ExoMars heads to Iceland for eye-test

PanCam during a recent field test in Brimham Rocks in Yorkshire, where the team were testing its 3D measurement capabilities.

PanCam during a recent field test in Brimham Rocks in Yorkshire, where the team were testing its 3D measurement capabilities.

31 July 2017

Scientists from Aberystwyth University and the University of St Andrews are heading out to Iceland this week as work continues to develop the data processing tools for the camera system that will feature on the European Space Agency’s 2020 mission to Mars.

The PanCam instrument, which is under development by a team led by UCL’s Mullard Space Science Laboratory, will be the eyes of the ExoMars Rover and the images it produces will be key to the success of the mission.

Dr Matt Gunn and colleagues from the Institute of Mathematics, Physics and Computer Science at Aberystwyth are part of an international team developing and testing the camera’s data processing pipelines to enable the camera to capture accurate colour images and 3D measurements of geological features on Mars.

Inspired by stained glass technology used in medieval cathedrals, Dr Gunn’s team has built a colour calibration target that will be retain the vibrancy of its coloured glass discs despite the very high levels of ultra-violet radiation on the planet.

The Aberystwyth team has also developed a Rover Inspection Mirror that will enable PanCam to capture “selfies” of the rover to check itself for damage or problems during the mission.

Dr Gunn has recently returned from a field test in Brimham Rocks in Yorkshire, where the team were testing PanCam’s 3D measurement capabilities.

Developed to enable geologists to remotely identify rock formations that might indicate the previous existence of liquid water, Dr Gunn has been working on calibration and processing pipeline used to convert the raw images into accurate full colour images of the rocks.

The Iceland mission will see the team test how PanCam records colours using its advanced multispectral technology.

Whilst human vision sees images using three colours - red, green and blue - PanCam’s cameras are able to ‘see’ in 22 different colours, including infra-red, which is invisible to the human eye.

Working on Iceland’s northern coast, Dr Gunn and colleagues will test the highly sensitive camera’s ability to register subtle colour differences in a landscape that is largely devoid of green plants.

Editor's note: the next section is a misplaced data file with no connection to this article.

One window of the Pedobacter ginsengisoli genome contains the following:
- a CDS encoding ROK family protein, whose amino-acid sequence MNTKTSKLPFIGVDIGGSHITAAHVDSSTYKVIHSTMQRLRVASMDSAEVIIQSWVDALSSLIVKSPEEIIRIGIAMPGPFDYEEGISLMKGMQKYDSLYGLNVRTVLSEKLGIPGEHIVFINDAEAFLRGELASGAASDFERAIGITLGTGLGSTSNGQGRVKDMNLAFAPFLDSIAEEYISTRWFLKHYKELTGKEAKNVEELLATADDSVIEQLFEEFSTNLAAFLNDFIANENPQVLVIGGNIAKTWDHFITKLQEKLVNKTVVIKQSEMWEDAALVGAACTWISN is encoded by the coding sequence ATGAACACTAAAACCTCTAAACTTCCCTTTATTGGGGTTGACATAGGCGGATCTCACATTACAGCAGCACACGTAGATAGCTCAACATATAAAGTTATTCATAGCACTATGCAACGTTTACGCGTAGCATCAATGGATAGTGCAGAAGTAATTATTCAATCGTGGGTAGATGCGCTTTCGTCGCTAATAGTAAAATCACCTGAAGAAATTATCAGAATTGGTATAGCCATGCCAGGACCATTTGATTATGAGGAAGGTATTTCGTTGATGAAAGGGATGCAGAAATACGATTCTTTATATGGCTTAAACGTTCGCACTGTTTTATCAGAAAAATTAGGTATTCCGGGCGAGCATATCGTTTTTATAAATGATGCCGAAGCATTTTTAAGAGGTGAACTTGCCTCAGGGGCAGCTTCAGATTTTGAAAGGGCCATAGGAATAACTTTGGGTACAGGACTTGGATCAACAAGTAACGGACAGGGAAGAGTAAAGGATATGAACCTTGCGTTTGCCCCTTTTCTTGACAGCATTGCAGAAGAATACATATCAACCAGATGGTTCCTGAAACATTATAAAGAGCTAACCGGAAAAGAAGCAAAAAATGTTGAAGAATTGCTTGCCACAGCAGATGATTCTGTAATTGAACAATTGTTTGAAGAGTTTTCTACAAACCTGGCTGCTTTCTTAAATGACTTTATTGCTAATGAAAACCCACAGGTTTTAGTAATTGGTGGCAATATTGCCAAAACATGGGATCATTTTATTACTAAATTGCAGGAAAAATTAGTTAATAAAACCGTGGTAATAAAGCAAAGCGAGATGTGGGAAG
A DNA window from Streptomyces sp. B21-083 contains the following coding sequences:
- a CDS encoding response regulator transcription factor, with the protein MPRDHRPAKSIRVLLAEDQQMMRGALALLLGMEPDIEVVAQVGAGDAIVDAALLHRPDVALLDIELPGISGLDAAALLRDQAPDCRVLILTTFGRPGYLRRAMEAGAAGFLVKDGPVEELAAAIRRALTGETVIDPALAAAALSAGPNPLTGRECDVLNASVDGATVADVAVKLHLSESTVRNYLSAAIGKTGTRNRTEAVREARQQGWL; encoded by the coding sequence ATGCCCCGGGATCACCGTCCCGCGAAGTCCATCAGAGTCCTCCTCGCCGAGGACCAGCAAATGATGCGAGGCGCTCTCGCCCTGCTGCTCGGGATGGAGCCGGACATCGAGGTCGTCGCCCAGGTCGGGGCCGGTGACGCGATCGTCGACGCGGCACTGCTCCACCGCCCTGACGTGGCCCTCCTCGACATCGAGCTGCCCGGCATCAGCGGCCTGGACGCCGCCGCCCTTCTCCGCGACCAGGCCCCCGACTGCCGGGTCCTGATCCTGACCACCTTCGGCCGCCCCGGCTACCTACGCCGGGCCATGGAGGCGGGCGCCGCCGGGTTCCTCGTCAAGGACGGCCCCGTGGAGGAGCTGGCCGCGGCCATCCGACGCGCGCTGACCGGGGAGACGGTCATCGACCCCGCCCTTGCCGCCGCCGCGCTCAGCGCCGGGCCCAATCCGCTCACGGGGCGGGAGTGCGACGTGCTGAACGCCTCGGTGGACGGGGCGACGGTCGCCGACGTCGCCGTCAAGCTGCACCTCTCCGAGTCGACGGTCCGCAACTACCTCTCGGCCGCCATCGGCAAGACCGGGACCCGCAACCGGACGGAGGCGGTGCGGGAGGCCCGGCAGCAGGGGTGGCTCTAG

Dr Gunn said: “Iceland has been chosen for this work as we needed an environment that was not dominated by green plants full of chlorophyll, and had the right type of rock. The camera is highly sensitive as the scientists who work with these images will be looking for very subtle changes in colour. These images are not ordinary colour photographs; they will be used to work out the different types of rocks on Mars. It is known that some rocks form in wet environments, so accurately interpreting the images may help mission scientists to pinpoint where to look for possible signs of life.”  

This will be the second time PanCam has been tested in Iceland. Further tests are scheduled for the next couple of years to other remote locations which may include Utah in the USA and the Atacama Desert in south America.

Dr Gunn and colleagues at Aberystwyth University are working closely with researchers at University College London, University of St Andrews and Imperial College London as well as a number of international collaborators.

Professor Andrew Coates of UCL’s Mullard Space Science Laboratory, lead investigator for PanCam on the ExoMars 2020 rover, said: “Field trials like this are an important part of preparing the team for science and operations on Mars. The Aberystwyth University PanCam Emulator is a key simulation of the real instrument we are building. We can’t wait to see the data from the trials, and from PanCam on Mars after the rover lands in 2021”.

The work on PanCam by Dr Gunn and colleagues at St Andrews is funded by the UK Space Agency.